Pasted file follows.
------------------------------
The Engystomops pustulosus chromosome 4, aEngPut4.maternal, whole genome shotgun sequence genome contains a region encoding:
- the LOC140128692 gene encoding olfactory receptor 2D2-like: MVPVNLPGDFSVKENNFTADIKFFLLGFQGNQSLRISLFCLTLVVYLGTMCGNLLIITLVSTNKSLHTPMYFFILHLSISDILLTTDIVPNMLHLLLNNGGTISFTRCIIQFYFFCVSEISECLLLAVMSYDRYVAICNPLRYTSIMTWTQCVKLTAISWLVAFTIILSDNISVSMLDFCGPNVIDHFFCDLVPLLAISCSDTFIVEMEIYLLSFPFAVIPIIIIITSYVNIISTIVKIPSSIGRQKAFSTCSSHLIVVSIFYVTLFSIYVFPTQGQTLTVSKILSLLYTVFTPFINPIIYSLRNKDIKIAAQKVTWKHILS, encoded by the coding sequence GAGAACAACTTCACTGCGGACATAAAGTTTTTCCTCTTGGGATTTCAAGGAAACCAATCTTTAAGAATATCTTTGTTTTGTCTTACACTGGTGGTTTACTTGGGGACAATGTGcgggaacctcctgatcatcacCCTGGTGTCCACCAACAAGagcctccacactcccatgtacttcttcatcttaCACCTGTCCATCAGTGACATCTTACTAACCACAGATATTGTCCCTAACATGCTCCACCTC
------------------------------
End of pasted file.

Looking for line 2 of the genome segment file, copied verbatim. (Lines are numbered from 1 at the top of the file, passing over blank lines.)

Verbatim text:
- the LOC140128692 gene encoding olfactory receptor 2D2-like: MVPVNLPGDFSVKENNFTADIKFFLLGFQGNQSLRISLFCLTLVVYLGTMCGNLLIITLVSTNKSLHTPMYFFILHLSISDILLTTDIVPNMLHLLLNNGGTISFTRCIIQFYFFCVSEISECLLLAVMSYDRYVAICNPLRYTSIMTWTQCVKLTAISWLVAFTIILSDNISVSMLDFCGPNVIDHFFCDLVPLLAISCSDTFIVEMEIYLLSFPFAVIPIIIIITSYVNIISTIVKIPSSIGRQKAFSTCSSHLIVVSIFYVTLFSIYVFPTQGQTLTVSKILSLLYTVFTPFINPIIYSLRNKDIKIAAQKVTWKHILS, encoded by the coding sequence GAGAACAACTTCACTGCGGACATAAAGTTTTTCCTCTTGGGATTTCAAGGAAACCAATCTTTAAGAATATCTTTGTTTTGTCTTACACTGGTGGTTTACTTGGGGACAATGTGcgggaacctcctgatcatcacCCTGGTGTCCACCAACAAGagcctccacactcccatgtacttcttcatcttaCACCTGTCCATCAGTGACATCTTACTAACCACAGATATTGTCCCTAACATGCTCCACCTC